Minority Christian denominations in Greece are closing down their charity work and having trouble paying clergy salaries because of the economic crisis, according to church leaders in Athens.
“Like other Protestant churches, we’re financially autonomous here and not supported by anyone but our own members, so our revenue has fallen sharply,” said Dimitrios Boukis, general secretary of the Greek Evangelical Church, which has 29 congregations in two regional synods in Greece, and another in North America.
“We’re already unable to pay the pensions of older pastors and their widows, and we’ve seen a rapid increase in requests for help from local parishioners. Although our church has been present in Greece since 1858, the state hasn’t granted us the rights of a legal body, so our situation is highly fragile,” he said.
He was speaking after European Union finance ministers released emergency funding for the Greek economy, following approval by Greek parliamentarians of tough austerity measures by the center-left government of premier George Papandreou amid violent street protests as unemployment neared 23 percent.
In an ENInews interview on July 11, Boukis said his church had taken out a 30,000-euro ($42,100) loan to help retired pastors and their widows who were not eligible for state pensions and is also cutting back on drug rehabilitation programs in Athens and Thessaloniki.
Meanwhile, a Roman Catholic leader said his church would also be unable to pay clergy and staff salaries by the end of the year and is also closing a hospice and cutting aid for refugees and asylum-seekers administered by its Caritas organization and Mother Teresa’s Sisters of Charity.
“We’re only a small minority, with few properties and resources, and we’ve been burdened in recent years by many Catholics coming here from poor countries in search of a better life, using Greece as Europe’s eastern gateway,” Archbishop Nikolaos Foskolos, the Catholic archbishop of Athens, told ENInews.
“We get no help from the state and our faithful simply can’t give any more. Since Greece joined the EU in 1981, we haven’t received any help from Western churches either, since we’re considered a rich country ourselves and they can only aid the Third World. But we have parts of the Third World here in Greece, and it’s creating great pastoral and social hardships,” he added.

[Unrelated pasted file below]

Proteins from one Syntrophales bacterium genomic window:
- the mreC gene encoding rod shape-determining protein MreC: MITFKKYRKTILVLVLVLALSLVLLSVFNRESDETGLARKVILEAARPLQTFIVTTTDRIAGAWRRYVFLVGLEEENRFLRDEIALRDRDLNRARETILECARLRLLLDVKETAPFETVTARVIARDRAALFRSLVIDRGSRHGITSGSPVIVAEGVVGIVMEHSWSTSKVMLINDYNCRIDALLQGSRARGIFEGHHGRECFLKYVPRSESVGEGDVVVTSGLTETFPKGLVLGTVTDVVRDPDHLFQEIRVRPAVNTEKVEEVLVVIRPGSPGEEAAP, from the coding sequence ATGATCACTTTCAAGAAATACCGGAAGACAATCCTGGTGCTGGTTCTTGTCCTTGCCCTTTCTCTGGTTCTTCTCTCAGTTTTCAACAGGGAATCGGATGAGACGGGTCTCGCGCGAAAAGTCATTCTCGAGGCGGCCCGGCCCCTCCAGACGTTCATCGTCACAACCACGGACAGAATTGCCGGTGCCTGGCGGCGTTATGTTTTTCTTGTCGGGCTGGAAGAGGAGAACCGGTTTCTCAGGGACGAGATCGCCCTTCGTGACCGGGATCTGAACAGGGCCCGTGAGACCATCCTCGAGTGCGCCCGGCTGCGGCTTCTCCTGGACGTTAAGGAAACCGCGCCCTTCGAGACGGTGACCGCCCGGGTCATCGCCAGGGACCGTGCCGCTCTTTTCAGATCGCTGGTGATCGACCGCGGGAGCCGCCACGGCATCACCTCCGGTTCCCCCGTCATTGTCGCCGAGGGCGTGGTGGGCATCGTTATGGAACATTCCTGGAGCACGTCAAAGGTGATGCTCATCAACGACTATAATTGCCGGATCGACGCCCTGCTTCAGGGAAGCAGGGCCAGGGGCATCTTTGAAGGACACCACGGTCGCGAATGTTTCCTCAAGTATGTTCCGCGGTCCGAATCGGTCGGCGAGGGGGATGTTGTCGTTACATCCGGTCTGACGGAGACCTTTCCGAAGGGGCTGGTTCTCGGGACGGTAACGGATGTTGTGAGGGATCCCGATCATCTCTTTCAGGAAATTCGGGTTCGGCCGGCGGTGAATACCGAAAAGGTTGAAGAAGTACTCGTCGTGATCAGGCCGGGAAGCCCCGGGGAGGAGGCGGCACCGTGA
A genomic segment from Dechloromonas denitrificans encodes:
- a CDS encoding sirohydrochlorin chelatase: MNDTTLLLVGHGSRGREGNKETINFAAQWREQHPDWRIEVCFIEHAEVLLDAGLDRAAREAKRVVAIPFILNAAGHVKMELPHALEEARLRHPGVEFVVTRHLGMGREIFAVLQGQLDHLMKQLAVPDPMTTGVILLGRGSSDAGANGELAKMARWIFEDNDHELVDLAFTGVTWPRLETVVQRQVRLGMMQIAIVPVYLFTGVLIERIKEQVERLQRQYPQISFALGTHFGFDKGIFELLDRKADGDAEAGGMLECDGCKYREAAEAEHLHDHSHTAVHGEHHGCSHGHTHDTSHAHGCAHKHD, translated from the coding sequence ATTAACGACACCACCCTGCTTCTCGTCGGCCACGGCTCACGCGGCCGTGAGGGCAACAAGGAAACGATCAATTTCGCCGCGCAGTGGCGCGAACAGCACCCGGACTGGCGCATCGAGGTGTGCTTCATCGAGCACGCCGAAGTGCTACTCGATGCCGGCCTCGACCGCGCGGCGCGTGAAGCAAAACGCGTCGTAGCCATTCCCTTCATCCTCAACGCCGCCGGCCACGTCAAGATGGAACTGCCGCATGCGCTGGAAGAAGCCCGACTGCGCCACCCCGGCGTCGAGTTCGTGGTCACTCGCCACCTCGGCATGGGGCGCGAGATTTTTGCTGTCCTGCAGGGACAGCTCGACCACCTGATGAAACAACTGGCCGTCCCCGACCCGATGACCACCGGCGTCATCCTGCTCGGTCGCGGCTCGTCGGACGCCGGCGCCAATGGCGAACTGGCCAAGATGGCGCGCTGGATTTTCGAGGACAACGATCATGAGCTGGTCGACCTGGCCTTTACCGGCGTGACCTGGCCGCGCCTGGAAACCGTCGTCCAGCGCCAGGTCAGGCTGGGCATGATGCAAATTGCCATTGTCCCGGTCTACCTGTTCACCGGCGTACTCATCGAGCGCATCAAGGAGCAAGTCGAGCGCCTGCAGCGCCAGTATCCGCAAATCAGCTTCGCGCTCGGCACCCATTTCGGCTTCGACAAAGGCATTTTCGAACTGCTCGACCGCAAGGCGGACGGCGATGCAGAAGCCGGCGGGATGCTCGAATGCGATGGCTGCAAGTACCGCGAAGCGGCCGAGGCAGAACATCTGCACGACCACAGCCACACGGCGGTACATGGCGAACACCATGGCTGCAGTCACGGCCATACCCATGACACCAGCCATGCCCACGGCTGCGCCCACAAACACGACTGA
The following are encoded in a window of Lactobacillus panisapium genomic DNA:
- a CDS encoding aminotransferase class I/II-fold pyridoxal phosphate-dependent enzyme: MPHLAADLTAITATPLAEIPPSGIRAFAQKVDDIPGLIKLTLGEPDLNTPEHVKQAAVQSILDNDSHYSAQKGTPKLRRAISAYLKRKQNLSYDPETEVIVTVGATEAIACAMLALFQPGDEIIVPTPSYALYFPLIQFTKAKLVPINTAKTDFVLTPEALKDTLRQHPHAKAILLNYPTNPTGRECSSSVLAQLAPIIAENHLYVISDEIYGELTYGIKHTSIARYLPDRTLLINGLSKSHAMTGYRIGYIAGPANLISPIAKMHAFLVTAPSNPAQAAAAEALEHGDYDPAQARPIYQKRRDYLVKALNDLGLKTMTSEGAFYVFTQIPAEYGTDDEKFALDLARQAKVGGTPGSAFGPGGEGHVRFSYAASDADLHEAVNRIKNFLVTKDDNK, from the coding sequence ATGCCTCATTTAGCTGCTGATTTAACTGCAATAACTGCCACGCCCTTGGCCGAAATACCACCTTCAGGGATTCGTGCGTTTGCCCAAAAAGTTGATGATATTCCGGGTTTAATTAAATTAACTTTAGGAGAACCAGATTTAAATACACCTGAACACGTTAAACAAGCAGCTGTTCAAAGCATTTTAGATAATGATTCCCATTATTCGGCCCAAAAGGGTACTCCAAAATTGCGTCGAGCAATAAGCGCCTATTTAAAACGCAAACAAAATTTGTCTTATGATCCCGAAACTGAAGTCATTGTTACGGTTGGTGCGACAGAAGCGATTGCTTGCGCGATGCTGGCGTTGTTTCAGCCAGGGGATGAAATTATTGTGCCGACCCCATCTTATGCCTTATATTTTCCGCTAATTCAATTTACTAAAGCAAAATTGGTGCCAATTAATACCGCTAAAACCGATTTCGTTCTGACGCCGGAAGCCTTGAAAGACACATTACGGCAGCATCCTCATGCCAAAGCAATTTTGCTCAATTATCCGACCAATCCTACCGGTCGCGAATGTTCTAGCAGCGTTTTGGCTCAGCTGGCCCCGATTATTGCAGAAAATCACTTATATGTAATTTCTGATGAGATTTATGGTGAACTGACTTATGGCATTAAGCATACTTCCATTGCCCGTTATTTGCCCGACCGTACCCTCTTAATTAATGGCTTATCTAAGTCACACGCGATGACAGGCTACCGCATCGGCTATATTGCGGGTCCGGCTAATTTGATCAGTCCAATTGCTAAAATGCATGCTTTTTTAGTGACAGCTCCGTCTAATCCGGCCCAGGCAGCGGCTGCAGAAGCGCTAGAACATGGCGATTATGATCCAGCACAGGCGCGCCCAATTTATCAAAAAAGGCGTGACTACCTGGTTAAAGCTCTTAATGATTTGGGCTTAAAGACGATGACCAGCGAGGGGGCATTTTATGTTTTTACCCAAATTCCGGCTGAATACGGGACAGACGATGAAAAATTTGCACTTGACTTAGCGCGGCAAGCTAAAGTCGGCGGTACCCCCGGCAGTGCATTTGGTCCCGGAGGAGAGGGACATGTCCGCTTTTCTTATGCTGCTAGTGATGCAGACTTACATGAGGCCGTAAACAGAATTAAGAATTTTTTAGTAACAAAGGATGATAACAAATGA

The EU and International Monetary Fund agreed last year to give 110 billion euros ($154 billion) in emergency loans to help Greece pay its debts of 350 billion euros ($491 billion) by the end of 2014, after the country faced bankruptcy and possible withdrawal from the European Union single currency.
On June 30, the Athens parliament approved government plans to allow more revenue to be raised through spending cuts and tax rises, as well as a “solidarity levy” on households, sweeping privatization, school closures and sharp state sector staff and wage reductions.
The Orthodox Church of Greece, which includes 97 percent of the population of 10.4 million and enjoys state recognition, is also cutting back its social and charitable work, after being told its clergy must accept a 50 percent reduction in their state-paid salaries.
However, Boukis told ENInews, Orthodox priests were better able to cope, thanks to earnings from baptisms, weddings, funerals and other regular church ceremonies. The Greek constitution deems Orthodoxy the “dominant religion” and requires public office-holders to take an oath before an Orthodox priest.
“If things get even worse for us here, we’ll have to ask our fellow Protestants around the world for help, while also finding more creative ways of generating income,” Boukis said.